Code Editor

See the Pen by Happy Coding (@KevinWorkman) on CodePen.

So far we’ve just fetched some simple text content, but the file you fetch can contain anything you want. Let’s try fetching some HTML content!

First, let’s change our <p> tag to a <div> tag. Technically putting HTML inside a <p> tag will work, but it’s a good habit to put it inside a <div> instead:

<body onload="getWelcome()">
	<div id="welcome"></div>
	<p>This is an example website.</p>
</body>

Then, change the URL we’re loading to this one, which contains HTML content: http://happycoding.io/tutorials/javascript/example-ajax-files/html-welcome.html

ajaxRequest.open('GET', 'http://happycoding.io/tutorials/javascript/example-ajax-files/html-welcome.html');

Now when the page loads, the HTML content from that url is loaded into our <div> tag.

Code Editor

See the Pen by Happy Coding (@KevinWorkman) on CodePen.

We can also load this content whenever we want. The point is that the content can be anything, not just basic text.

JSON

Let’s pause talking about AJAX for a second and talk about something else: JSON.

Remember that you can use object literals to represent objects in JavaScript:

var point = {x: 7, y: 42};

console.log("The point is at " + point.x + ", " + point.y);

JSON stands for JavaScript Object Notation, and it’s a way to store data in a way that’s easy for JavaScript to understand. For example, here’s the same object stored as JSON in a string variable:

var jsonString = '{"x": 7, "y": 42}';

If this looks weird, remember that JavaScript uses both single quotes ' and double quotes " for strings. So this is just a string (characters inside single quotes '), and that string contains some double quote " characters.

But the string is in the JSON format, which looks a lot like an object literal, except the variable names are surrounded by double quote " characters. (Actually you can do that with object literals too!)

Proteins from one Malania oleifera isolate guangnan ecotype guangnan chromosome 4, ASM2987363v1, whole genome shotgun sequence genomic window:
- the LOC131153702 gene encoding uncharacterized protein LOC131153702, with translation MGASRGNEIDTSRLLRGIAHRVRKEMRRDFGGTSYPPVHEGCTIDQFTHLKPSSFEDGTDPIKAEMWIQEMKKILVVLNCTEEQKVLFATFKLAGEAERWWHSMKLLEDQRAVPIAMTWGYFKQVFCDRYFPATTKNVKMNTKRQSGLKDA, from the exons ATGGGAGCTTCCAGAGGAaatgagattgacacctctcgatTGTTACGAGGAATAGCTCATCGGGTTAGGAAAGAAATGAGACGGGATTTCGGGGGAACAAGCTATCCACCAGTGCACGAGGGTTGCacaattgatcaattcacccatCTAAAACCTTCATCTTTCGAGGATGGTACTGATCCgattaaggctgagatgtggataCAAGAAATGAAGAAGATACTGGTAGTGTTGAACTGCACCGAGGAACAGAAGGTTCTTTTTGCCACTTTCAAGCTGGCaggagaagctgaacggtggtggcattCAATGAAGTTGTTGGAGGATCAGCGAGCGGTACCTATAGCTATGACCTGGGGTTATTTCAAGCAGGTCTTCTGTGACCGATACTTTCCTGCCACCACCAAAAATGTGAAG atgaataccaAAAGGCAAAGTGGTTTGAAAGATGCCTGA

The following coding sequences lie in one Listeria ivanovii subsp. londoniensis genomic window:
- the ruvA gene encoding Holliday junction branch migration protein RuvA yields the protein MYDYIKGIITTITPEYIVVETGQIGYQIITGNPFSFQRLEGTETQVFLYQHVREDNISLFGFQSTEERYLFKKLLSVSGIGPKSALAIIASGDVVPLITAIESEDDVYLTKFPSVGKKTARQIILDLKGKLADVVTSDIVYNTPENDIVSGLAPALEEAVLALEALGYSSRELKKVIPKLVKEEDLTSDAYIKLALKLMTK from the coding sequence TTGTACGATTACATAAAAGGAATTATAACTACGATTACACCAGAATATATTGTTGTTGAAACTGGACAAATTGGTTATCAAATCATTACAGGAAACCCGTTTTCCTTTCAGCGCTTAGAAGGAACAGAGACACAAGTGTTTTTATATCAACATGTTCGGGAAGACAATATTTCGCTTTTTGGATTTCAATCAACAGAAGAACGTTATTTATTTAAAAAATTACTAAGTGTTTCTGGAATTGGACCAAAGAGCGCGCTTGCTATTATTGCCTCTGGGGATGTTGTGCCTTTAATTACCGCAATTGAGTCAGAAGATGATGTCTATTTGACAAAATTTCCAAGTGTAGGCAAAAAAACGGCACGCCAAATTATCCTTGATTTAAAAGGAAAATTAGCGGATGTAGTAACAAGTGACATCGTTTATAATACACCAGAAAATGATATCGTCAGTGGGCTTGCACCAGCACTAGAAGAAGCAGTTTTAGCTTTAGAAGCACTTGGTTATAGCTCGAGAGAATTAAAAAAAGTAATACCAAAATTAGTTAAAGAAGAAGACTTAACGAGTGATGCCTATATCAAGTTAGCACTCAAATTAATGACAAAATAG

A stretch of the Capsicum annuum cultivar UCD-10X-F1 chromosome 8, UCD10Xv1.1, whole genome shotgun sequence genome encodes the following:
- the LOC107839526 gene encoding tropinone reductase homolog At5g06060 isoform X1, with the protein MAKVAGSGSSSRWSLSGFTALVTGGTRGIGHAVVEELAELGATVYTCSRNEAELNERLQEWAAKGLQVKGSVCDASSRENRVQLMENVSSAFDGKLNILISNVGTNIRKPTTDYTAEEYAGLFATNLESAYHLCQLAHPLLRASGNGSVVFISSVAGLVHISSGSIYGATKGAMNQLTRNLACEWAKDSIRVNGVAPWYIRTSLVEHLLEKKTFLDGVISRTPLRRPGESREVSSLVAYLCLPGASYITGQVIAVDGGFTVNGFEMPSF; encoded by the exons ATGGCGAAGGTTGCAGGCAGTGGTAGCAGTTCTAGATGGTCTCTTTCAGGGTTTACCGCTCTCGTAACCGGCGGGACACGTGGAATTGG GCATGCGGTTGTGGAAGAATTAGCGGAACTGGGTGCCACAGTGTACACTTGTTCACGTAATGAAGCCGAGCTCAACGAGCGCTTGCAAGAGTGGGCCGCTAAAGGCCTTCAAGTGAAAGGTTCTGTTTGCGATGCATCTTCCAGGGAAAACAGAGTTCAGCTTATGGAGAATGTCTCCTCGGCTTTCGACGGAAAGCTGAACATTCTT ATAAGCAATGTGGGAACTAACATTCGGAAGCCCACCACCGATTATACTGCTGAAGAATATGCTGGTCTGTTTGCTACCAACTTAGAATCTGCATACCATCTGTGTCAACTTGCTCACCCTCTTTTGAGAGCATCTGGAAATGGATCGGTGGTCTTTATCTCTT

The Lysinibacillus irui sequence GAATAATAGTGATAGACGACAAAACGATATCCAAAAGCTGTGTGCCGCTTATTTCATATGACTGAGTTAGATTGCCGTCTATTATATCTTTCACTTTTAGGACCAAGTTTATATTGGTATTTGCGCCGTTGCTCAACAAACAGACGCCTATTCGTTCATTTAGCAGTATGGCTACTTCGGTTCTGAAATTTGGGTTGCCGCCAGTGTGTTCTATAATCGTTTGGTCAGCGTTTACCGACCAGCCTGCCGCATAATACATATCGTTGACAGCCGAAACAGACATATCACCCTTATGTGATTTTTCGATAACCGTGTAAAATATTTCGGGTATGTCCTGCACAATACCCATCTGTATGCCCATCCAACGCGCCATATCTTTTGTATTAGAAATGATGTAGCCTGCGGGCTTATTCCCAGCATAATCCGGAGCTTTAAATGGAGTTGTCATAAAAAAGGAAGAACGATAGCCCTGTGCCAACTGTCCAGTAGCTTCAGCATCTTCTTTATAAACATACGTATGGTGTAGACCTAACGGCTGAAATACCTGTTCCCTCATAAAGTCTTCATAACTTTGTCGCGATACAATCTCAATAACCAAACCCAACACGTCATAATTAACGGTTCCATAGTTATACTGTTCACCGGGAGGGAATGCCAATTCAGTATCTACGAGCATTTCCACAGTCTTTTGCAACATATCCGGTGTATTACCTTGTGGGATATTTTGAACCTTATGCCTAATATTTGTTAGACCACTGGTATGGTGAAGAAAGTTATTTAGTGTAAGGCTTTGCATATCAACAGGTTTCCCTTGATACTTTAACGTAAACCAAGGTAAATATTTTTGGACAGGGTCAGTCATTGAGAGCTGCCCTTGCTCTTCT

Now that we have a JSON string, we can use the JSON.parse() function to turn it into a JavaScript object that you can use in your code:

var jsonString = '{"x": 7, "y": 42}';
var point = JSON.parse(jsonString);

console.log("The point is at " + point.x + ", " + point.y);

JSON Arrays

You can also use JSON to store arrays. To store an array in JSON, use square brackets [ ] and a comma-separated list of JSON objects, like this:

var jsonArrayString = '[ {"x": 7, "y": 42}, {"x": 0, "y": 0}, {"x": 2.7, "y": 3.14} ]';

This JSON string represents an array that contains 3 objects with x and y properties. We can use the JSON.parse() function to turn this into an array that we can use in our code just like any other array:

var jsonArrayString = '[ {"x": 7, "y": 42}, {"x": 0, "y": 0}, {"x": 2.7, "y": 3.14} ]';
var pointArray = JSON.parse(jsonArrayString);
for(var i = 0; i < pointArray.length; i++){
	var point = pointArray[i];		
	console.log("The point is at " + point.x + ", " + point.y);
}

Nested JSON

One more note about JSON: most of the JSON you’ll see in real life will be more complicated than these examples. Just like object literals can contain other object literals and arrays, JSON can contain nested data.

For example, here is a JSON array that contains objects, which themselves contain objects and arrays:

'[
	{
		"name": "Example One",
		"numbers": [1, 2, 3],